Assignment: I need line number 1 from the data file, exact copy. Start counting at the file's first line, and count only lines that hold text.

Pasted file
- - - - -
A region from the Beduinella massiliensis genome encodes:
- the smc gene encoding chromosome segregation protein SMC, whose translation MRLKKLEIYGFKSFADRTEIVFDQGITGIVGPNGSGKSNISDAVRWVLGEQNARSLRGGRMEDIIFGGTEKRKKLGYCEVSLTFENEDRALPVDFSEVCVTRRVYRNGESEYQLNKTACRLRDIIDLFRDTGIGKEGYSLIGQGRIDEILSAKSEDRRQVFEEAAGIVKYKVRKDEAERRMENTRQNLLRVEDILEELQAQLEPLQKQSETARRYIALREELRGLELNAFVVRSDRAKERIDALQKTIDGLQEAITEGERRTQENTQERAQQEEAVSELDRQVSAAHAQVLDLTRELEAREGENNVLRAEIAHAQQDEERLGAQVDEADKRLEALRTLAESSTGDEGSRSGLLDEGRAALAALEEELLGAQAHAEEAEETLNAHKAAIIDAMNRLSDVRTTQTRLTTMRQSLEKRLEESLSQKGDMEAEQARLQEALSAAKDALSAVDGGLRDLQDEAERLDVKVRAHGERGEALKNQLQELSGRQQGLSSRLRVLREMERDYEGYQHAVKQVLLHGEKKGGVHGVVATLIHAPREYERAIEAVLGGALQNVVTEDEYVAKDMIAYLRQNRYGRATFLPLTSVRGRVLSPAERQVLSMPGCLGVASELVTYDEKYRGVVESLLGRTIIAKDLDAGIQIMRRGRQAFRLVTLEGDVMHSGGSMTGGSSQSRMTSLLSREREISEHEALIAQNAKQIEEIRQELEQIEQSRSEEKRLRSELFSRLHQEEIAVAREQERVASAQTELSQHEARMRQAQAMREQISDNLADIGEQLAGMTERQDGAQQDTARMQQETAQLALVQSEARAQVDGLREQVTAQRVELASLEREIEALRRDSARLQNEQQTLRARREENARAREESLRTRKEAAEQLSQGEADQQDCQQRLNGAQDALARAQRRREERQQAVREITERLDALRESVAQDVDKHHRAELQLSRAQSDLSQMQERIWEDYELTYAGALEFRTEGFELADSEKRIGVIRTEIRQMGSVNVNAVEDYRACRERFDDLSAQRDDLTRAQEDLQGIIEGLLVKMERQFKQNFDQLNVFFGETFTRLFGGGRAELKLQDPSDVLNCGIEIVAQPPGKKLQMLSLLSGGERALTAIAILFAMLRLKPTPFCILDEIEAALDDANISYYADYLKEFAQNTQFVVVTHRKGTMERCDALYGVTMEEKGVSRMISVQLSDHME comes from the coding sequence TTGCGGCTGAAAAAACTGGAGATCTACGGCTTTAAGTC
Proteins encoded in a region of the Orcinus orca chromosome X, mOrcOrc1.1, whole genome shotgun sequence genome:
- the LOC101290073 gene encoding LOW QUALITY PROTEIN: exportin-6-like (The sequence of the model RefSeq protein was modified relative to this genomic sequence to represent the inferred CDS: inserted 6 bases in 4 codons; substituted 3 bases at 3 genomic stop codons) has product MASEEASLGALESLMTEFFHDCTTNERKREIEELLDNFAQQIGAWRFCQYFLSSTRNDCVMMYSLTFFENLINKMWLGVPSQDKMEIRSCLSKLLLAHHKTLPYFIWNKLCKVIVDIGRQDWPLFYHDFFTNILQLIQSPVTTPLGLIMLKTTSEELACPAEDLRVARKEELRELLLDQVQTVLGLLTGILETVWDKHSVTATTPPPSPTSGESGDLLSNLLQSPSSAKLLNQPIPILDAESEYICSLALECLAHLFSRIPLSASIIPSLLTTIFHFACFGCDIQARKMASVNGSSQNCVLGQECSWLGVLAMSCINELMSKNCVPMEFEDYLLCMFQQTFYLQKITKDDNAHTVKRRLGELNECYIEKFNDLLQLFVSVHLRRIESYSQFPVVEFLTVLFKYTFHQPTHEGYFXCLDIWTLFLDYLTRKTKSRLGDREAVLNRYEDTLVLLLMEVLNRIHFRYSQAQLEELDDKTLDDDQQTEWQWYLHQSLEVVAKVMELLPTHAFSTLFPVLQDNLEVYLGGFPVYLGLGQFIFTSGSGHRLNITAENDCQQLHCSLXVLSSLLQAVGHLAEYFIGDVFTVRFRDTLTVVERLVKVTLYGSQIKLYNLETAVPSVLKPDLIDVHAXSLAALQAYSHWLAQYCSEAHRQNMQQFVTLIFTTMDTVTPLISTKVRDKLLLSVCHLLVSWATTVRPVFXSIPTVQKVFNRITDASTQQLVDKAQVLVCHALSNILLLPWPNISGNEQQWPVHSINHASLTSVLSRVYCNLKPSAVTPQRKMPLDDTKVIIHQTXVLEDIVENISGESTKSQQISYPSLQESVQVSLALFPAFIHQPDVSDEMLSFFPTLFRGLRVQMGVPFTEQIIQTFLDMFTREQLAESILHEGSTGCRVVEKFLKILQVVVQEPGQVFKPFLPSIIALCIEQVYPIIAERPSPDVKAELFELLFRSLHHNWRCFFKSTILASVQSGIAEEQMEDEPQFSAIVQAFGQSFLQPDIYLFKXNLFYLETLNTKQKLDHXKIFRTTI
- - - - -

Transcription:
A region from the Beduinella massiliensis genome encodes: